5 Secrets of Speed Training for Tennis

Speed is probably the most vital determinant of your tennis performance. If you can get to the ball in a good position to hit it, you stand a great chance to hit the ball well.

But tennis speed is so much more than the ability to run at maximum speeds. Because of the distances covered on a tennis court it is almost impossible to reach top speed.

Also, tennis is a very different discipline than, say, the 100-meter, which is what many people think about when you mention speed. The 100 meter is run in a straight line, wheras tennis involves the player making many different types of movement (not just running) in many different directions.

The key to improvement in this area is to train in ways that mimic the demands of the sport for which you are training. It's a principle we call "specificity". For example, if you are a tennis player you don't want to train like a bodybuilder (an extreme example, I know, but I think you get the point).

There are five keys to getting your tennis speed training right. Do these and you will be ahead of 95 percent of the other players out there.

1. Proper Warm Up and Cool Down

Training for tennis speed is all about maximum effort and intensity, so a proper dynamic warm-up (no static stretching in the warm up!) is essential as your muscles will be working at full capacity.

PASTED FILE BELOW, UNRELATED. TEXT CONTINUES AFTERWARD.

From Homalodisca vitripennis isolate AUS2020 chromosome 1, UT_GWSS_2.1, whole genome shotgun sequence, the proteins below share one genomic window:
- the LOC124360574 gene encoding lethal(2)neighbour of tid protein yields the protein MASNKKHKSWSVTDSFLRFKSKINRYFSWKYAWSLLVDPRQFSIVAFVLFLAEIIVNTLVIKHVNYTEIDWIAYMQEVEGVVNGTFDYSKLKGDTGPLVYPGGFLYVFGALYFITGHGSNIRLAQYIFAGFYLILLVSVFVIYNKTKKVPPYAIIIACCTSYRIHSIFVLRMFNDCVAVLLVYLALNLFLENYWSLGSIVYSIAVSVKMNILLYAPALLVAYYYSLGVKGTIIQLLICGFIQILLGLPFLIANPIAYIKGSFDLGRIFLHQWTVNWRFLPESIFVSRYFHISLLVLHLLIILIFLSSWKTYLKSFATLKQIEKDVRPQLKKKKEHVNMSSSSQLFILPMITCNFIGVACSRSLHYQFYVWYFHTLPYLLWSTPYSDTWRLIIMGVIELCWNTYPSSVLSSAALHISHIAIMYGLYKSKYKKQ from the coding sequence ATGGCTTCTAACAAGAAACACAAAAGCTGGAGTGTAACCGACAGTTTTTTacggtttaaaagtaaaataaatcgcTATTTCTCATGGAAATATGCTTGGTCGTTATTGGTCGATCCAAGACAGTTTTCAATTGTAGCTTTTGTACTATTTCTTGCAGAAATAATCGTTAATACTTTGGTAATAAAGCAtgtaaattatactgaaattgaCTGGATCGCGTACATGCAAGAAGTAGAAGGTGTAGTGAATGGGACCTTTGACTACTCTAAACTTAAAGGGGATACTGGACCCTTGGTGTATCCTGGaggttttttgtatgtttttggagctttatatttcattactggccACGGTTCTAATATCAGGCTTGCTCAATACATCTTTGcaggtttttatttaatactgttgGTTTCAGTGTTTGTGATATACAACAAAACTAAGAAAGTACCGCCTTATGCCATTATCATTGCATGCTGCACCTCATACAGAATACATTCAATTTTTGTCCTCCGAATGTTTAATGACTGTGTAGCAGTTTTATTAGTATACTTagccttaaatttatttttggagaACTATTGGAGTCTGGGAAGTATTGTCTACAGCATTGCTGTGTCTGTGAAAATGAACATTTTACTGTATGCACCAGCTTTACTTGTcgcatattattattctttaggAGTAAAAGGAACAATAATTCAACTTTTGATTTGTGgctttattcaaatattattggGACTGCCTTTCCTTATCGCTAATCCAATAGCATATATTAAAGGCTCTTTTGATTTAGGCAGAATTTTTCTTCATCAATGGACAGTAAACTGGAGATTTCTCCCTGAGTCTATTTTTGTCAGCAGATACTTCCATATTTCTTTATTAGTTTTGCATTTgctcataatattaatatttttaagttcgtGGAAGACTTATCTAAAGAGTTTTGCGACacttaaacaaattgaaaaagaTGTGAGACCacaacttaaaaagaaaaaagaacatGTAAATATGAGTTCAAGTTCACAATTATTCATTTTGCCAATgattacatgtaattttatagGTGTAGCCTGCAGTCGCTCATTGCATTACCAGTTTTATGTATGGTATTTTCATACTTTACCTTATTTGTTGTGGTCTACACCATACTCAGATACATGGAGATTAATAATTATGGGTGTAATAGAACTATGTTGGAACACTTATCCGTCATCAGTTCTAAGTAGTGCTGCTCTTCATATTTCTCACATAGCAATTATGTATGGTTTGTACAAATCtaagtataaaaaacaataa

The rate of muscular contraction is very high during speed training so if you don't take the time to warm up properly you really run the risk of injury.

The same can be said of the cool down period after training. The excessive contractions tend to shorten the muscles and produce waste products as the session progresses, so you must perform a proper cool? down. This will help to stretch the muscles back to their original resting length and eliminate the presence of the waste products such as lactic acid.

Your cool down should be similar to the warm up, except the warm up should start slowly at low intensities and build up, whereas your cool down should be the exact opposite--gradually slowing down--finishing with some static stretching.

A proper warm up and cool down will also significantly reduce the amount of muscle soreness that will occur a day or so after the session.

About the Author

Paul Gold has been involved in enhancing the performance of tennis players of all levels from beginners to touring professionals for more than 20 years.. For Paul's free mini-course footwork video, visit footwork4tennis.com.

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